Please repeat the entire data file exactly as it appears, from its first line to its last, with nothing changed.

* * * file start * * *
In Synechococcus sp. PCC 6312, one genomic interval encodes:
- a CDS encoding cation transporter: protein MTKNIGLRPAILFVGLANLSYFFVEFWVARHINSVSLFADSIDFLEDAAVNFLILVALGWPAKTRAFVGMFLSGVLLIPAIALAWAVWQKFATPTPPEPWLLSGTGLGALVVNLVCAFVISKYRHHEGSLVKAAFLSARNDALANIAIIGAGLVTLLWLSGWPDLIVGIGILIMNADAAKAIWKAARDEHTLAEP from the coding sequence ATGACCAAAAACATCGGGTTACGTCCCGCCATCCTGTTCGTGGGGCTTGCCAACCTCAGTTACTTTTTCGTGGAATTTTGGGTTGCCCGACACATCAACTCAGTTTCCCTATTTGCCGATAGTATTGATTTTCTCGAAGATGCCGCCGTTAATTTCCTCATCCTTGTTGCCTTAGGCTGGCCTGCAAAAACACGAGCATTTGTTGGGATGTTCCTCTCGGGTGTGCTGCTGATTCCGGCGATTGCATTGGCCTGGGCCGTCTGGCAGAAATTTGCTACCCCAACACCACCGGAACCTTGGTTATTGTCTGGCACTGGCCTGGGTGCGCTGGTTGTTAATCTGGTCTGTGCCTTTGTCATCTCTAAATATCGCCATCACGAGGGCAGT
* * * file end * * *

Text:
In Synechococcus sp. PCC 6312, one genomic interval encodes:
- a CDS encoding cation transporter: protein MTKNIGLRPAILFVGLANLSYFFVEFWVARHINSVSLFADSIDFLEDAAVNFLILVALGWPAKTRAFVGMFLSGVLLIPAIALAWAVWQKFATPTPPEPWLLSGTGLGALVVNLVCAFVISKYRHHEGSLVKAAFLSARNDALANIAIIGAGLVTLLWLSGWPDLIVGIGILIMNADAAKAIWKAARDEHTLAEP from the coding sequence ATGACCAAAAACATCGGGTTACGTCCCGCCATCCTGTTCGTGGGGCTTGCCAACCTCAGTTACTTTTTCGTGGAATTTTGGGTTGCCCGACACATCAACTCAGTTTCCCTATTTGCCGATAGTATTGATTTTCTCGAAGATGCCGCCGTTAATTTCCTCATCCTTGTTGCCTTAGGCTGGCCTGCAAAAACACGAGCATTTGTTGGGATGTTCCTCTCGGGTGTGCTGCTGATTCCGGCGATTGCATTGGCCTGGGCCGTCTGGCAGAAATTTGCTACCCCAACACCACCGGAACCTTGGTTATTGTCTGGCACTGGCCTGGGTGCGCTGGTTGTTAATCTGGTCTGTGCCTTTGTCATCTCTAAATATCGCCATCACGAGGGCAGT